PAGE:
I have just watched a programme on the staunchly impartial BBC, a documentary about the arms dealer Viktor Bout. The programme bore signs of trying to remain, to some extent, impartial. Russia, Britain, the US and other countries were mentioned, and there was no obvious attempt to besmirch the name of any of the countries involved. Bout is Russian and was obviously protected and aided by the Russian establishment, but nothing was made of this in the programme. Bout was also employed at one time by the British and at another time by the US, but this was mentioned in passing. The programme did not bash the British or the Americans. Were these things glossed over in the name of impartiality?

What was striking about the Bout documentary was the way it focussed entirely upon Bout as an individual - the so-called Merchant of Death, and entrepreneur without a conscience - and the way it then devoted so much time to telling and reconstructing the gripping story of how the man was tracked down and finally caught by a US team in Bankok. Was it impartiality that demanded this focus on the story of Bout as a wicked individual? Of course there was no impartiality with respect to Bout. Everyone on the programme agreed he was a man without a conscience who would sell arms wherever there was the money or the diamonds to pay for them. No time was devoted to the view of Bout as a victim or a pawn in a larger game. Was it out of a desire for impartiality that we got this very personal, this very partial view of Bout as the Merchant (the sole merchant working on his own initiative) of Death? Is this kind of partiality acceptable because it is so obviously the product of a media team doing its best to be impartial?

The Bout documentary is a perfect example of what the hailed value of impartiality means in practice. It means not rocking the boat. By construing Bout's story as the story of an evil individual - a story that appears to come to a complete end with his imprisonment - the programme avoids any of the boat-rocking that would have been involved in following up the Russian connection and the the business of Bout being employed by the British and the US after he was on record as someone acting in breach of international law (breaking arms embargos, money laundering, etc). There is also the phenomenon of the arms industry. Arms manufacturers sold arms to Bout. Who were they? Were one or two of them in NATO countries - countries supposedly unsullied by ties to the axis of evil? Some or all of these darker questions must have occured to the programme makers, but the decision was obviously taken to avoid them so as...so as not to rock the boat.

A provisional conclusion: impartiality is defended so loudly to stop journalists feeling guilty for having glossed over so much that ought to have been brought to light, and to stop them feeling guilty about just doing their job (finding something pleasant to fill the gap between adverts). But behind the earnest talk about impartiality is not only the guilt of individuals but also corporate self-interest: boat-rocking would not chime well with advertisers (all of whom have a vested interested in leaving the boat unrocked). Personalised dramas (like the Bout documentary) that do not raise thorny issues about the social system make good sense from a business point of view.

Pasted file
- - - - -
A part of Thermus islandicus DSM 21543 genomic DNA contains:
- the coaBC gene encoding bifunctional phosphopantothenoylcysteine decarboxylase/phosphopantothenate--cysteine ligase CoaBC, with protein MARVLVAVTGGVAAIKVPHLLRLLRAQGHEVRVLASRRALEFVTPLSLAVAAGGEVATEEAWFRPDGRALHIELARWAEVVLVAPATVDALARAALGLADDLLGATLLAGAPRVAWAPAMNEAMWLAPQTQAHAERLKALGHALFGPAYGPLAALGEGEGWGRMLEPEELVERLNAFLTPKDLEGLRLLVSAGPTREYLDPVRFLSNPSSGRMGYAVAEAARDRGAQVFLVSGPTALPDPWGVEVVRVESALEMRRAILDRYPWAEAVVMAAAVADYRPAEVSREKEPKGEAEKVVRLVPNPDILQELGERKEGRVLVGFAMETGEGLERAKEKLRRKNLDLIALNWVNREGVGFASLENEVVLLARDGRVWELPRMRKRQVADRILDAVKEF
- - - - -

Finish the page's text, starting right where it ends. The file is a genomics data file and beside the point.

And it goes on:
So what is there to object to here? Is it a lack of truth? It cannot be. The Bout documentary, let's assume, told no lies during the 25 or 30 minutes alloted to it. The documentary did not tell the whole truth, but there was never any possibility of it doing so in such a short space of time. Truth cannot be the issue here. The BBC, we might assume, takes care to fill its schedule coveying information that has been checked for accuracy. And in all of this no party line is being toed. It is all truth (for the sake of argument) and it is all impartial (again, for the sake of argument).

The problem does not concern truth, it concerns power and ethics. The impartial avoidance of boat rocking places the present system of power and social control beyond criticism prior to any investigation. The exclamation: "I am impartial" means "I do not judge; I do not criticise." But what if our particular boat deserves to be rocked? In that case, does impartiality not start to lose the moral high ground?

There is an ethical imperative (let's call it that) to rock this particular boat. If there is something ethically questionable about the status quo (as there is with the arms industry and the whole business of fomenting and perpetuating international tensions, for instance) then there is nothing to be gained ethically/morally by espousing impartiality. Do you not agree that there is something questionable here? If so, you see an imperative not to be impartial.